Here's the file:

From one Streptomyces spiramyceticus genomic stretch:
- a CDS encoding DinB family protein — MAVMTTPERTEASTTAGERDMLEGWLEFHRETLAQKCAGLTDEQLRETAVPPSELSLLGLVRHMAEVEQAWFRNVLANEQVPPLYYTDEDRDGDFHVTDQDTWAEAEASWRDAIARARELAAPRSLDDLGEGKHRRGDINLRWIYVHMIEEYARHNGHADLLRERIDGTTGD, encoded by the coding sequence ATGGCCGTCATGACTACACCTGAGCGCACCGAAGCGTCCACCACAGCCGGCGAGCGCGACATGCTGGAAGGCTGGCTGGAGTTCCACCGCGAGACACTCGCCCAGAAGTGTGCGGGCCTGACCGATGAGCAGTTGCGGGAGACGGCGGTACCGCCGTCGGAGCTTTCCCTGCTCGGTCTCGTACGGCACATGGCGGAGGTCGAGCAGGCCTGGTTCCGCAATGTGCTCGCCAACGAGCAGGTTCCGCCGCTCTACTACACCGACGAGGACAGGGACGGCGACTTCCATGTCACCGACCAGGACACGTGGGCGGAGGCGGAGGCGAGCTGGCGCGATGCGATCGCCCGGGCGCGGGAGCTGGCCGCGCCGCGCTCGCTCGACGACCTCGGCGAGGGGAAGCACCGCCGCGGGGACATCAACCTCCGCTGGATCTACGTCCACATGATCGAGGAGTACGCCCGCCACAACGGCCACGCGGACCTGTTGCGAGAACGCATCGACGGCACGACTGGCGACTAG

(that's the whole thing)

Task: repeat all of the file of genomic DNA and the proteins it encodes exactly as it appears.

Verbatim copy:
From one Streptomyces spiramyceticus genomic stretch:
- a CDS encoding DinB family protein — MAVMTTPERTEASTTAGERDMLEGWLEFHRETLAQKCAGLTDEQLRETAVPPSELSLLGLVRHMAEVEQAWFRNVLANEQVPPLYYTDEDRDGDFHVTDQDTWAEAEASWRDAIARARELAAPRSLDDLGEGKHRRGDINLRWIYVHMIEEYARHNGHADLLRERIDGTTGD, encoded by the coding sequence ATGGCCGTCATGACTACACCTGAGCGCACCGAAGCGTCCACCACAGCCGGCGAGCGCGACATGCTGGAAGGCTGGCTGGAGTTCCACCGCGAGACACTCGCCCAGAAGTGTGCGGGCCTGACCGATGAGCAGTTGCGGGAGACGGCGGTACCGCCGTCGGAGCTTTCCCTGCTCGGTCTCGTACGGCACATGGCGGAGGTCGAGCAGGCCTGGTTCCGCAATGTGCTCGCCAACGAGCAGGTTCCGCCGCTCTACTACACCGACGAGGACAGGGACGGCGACTTCCATGTCACCGACCAGGACACGTGGGCGGAGGCGGAGGCGAGCTGGCGCGATGCGATCGCCCGGGCGCGGGAGCTGGCCGCGCCGCGCTCGCTCGACGACCTCGGCGAGGGGAAGCACCGCCGCGGGGACATCAACCTCCGCTGGATCTACGTCCACATGATCGAGGAGTACGCCCGCCACAACGGCCACGCGGACCTGTTGCGAGAACGCATCGACGGCACGACTGGCGACTAG